Galerie EIGEN + ART Berlin
February 11 - March 12, 2016
New works by painter Kristina Schuldt (born in 1982 in Moscow and living in Leipzig) will be shown in the exhibition MOST. After having presented Kristina Schuldt during the exhibition series TAKE FIVE in 2014, her new works will be now presented in a solo exhibition at Galerie EIGEN + ART Berlin for the first time.
Kristina Schuldt draws from a repertoire of forms and styles that she encounters everywhere: reading art-historical photo volumes on Dutch genre painting or 20th-century Constructivism and Cubism, leafing through tabloid newspapers, observing people on the street with their smartphones or working in the garden. Her pictures arouse memories of an already seen canon, of body surfaces polished sleek or of the wavy hair of Fernand Léger's machine people, for example, or of Pablo Picasso's strangely deformed and multi-perspectival portraits; they develop a life of their own and an energy that arises not least through the use of intense colors like pink or electric blue. The titles are ambiguous and misleading; they provide a direction without wanting to reveal too much. Kristina Schuldt uses them like an additional color and finds them by walking back through the picture as on a path, in search of the trigger.
Her new works shift from the body to the body part. The slick, melting, and twisted women's bodies of her earlier pictures have become abstract-amorphous shapes whose upper arms and legs can hardly be distinguished from each other. Ears are found, emancipated from the head, in all kinds of places, and she does without eyes and mouths entirely. She calls her portraits ghosts, faceless beings, or "Smombies": smartphone-zombies that only stare, completely absorbed, at the displays on their cell phones. Empty speech bubbles float around their heads and serve only as pure form anymore, rather than to transport content. For Kristina Schuldt, the smartphone, anatomically perfected and simultaneously a constantly glowing source of light, is like a fascinating new body part; it finds immediate entry to her pictures, an additional ear or as a luminous ground structure with rounded corners in Facing.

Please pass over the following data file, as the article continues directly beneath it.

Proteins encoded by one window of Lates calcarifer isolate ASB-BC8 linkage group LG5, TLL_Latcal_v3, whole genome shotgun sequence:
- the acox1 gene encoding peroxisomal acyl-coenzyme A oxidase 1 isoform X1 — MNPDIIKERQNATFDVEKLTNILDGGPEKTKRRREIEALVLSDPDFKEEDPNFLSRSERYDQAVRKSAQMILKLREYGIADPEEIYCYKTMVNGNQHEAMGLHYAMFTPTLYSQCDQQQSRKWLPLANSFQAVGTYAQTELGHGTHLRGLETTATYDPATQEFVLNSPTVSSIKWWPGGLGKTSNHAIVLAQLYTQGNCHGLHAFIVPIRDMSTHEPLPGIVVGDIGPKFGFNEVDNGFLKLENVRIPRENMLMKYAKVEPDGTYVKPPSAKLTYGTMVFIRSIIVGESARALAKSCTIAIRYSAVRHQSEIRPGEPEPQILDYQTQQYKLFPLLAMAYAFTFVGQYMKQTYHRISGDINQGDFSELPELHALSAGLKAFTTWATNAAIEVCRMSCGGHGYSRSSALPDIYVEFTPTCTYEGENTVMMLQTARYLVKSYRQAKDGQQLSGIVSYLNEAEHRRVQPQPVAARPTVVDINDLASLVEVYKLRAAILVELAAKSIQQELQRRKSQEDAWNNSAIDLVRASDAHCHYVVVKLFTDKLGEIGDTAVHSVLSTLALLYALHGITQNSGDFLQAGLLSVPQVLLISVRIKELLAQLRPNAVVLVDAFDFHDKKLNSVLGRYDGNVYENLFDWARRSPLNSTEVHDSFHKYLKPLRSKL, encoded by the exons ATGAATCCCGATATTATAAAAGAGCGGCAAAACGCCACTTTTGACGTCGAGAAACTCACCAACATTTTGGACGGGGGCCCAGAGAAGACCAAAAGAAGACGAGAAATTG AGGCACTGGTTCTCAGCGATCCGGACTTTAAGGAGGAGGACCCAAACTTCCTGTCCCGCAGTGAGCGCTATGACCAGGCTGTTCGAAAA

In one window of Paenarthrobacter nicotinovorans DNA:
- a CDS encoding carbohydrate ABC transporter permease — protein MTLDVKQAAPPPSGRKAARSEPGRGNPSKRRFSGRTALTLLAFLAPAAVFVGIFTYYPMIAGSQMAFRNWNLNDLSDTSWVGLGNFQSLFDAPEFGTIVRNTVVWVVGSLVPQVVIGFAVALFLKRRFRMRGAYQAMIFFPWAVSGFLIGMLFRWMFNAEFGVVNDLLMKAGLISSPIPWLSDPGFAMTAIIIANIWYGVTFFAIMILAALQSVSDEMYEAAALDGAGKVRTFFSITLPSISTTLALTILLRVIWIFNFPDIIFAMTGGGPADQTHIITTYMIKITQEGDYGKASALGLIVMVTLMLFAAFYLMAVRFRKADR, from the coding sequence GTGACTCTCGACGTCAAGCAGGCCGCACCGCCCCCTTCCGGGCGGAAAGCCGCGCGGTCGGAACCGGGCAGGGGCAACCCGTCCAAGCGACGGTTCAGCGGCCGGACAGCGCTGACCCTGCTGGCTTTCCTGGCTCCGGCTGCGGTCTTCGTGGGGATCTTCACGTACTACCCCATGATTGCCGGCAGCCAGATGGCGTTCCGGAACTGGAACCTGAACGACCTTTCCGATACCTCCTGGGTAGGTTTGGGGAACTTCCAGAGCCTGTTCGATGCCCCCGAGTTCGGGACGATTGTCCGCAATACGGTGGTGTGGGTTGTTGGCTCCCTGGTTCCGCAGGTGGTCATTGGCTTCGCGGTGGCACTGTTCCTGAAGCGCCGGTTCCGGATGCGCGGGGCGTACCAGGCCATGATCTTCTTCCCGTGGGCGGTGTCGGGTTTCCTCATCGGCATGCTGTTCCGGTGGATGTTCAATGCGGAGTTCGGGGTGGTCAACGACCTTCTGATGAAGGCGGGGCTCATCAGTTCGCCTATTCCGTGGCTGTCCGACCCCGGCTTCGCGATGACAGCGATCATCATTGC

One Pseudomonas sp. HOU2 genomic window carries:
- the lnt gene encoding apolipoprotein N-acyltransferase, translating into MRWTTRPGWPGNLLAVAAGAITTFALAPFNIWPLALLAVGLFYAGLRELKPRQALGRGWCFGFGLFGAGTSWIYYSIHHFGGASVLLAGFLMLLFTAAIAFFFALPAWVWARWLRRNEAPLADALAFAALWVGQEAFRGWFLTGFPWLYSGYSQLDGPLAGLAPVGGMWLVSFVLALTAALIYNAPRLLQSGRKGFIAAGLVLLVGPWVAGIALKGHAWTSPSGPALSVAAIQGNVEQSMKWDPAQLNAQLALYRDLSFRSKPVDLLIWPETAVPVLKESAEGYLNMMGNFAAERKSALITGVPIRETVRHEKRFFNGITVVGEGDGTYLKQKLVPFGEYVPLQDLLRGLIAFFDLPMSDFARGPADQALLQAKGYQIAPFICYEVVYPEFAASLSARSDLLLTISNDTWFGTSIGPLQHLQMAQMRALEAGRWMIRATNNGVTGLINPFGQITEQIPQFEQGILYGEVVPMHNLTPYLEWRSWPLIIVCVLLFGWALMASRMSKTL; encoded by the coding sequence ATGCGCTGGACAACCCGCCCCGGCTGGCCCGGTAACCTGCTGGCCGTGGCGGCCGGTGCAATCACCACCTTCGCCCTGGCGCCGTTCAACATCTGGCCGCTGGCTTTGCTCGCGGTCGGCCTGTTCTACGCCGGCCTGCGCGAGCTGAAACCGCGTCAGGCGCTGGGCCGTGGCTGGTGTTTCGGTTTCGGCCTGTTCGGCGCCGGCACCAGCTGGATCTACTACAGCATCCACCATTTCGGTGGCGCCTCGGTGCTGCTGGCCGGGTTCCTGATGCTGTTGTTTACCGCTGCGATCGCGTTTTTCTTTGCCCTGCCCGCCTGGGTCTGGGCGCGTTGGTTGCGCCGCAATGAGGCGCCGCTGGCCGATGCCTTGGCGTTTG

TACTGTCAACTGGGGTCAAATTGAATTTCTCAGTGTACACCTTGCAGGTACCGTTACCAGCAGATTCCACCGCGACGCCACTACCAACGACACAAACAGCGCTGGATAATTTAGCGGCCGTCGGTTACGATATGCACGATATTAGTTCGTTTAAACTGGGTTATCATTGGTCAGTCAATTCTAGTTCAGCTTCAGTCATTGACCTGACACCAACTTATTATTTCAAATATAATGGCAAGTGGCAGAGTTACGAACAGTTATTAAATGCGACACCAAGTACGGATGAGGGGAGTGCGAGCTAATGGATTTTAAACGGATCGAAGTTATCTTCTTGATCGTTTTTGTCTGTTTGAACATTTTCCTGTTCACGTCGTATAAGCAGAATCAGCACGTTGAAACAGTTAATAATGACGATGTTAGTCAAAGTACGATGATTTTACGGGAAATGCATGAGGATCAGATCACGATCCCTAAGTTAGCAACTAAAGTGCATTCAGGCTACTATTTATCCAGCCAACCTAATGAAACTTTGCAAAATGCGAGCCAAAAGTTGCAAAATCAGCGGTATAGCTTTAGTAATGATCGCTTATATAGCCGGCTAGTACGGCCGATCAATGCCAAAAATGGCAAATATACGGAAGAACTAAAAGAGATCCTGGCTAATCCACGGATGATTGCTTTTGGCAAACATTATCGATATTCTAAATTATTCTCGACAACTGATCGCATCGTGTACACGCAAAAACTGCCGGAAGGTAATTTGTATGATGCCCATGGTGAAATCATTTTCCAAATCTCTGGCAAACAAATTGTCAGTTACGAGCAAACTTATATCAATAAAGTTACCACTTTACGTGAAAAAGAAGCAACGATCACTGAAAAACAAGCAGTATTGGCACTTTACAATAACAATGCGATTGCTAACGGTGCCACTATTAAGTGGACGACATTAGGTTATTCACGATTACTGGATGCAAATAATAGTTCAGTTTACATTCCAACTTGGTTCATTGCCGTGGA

What remains is her predilection for pipes, tubular forms that appear in her pictures sometimes as legs, sometimes as vegetable tendrils or bulbous tires. The French artist Fernand Léger was anything but happy when, in 1911, a critic called him a "Tubist"; after all, for years he had resisted, by every means available to painting, the prevailing Impressionism and being categorized with the Cubism of his artist colleagues. But the term fits Kristina Schuldt perfectly. She calls the tubular forms energy channels and a means of transportation; they give her painting a very specific impetus of their own, a Flow.
In the painting Große Bäuerin (large farmer woman), part of a new series in which she experiments with earthy flesh tones, she condenses herself to the figure of a female warrior or farmer: a powerfully Amazon-like woman with powerful calves thrust into the contour of a clunky high-heeled shoe and a massive body, a gyrating pile of forms and structured color fields. A diagonal line cleaves the picture from the upper left to the lower right: a spear, perhaps, or a rake. Around her small, flat face are rings that oscillate between a heroic victory wreath and rubber swimming tubes. This is the always-accompanying wit, the refusal to take things seriously, with which she treats her pictures. "Everything doesn't always have to be right," says Kristina Schuldt about her pictures, und yet in the end everything is right. (Leonie Pfennig)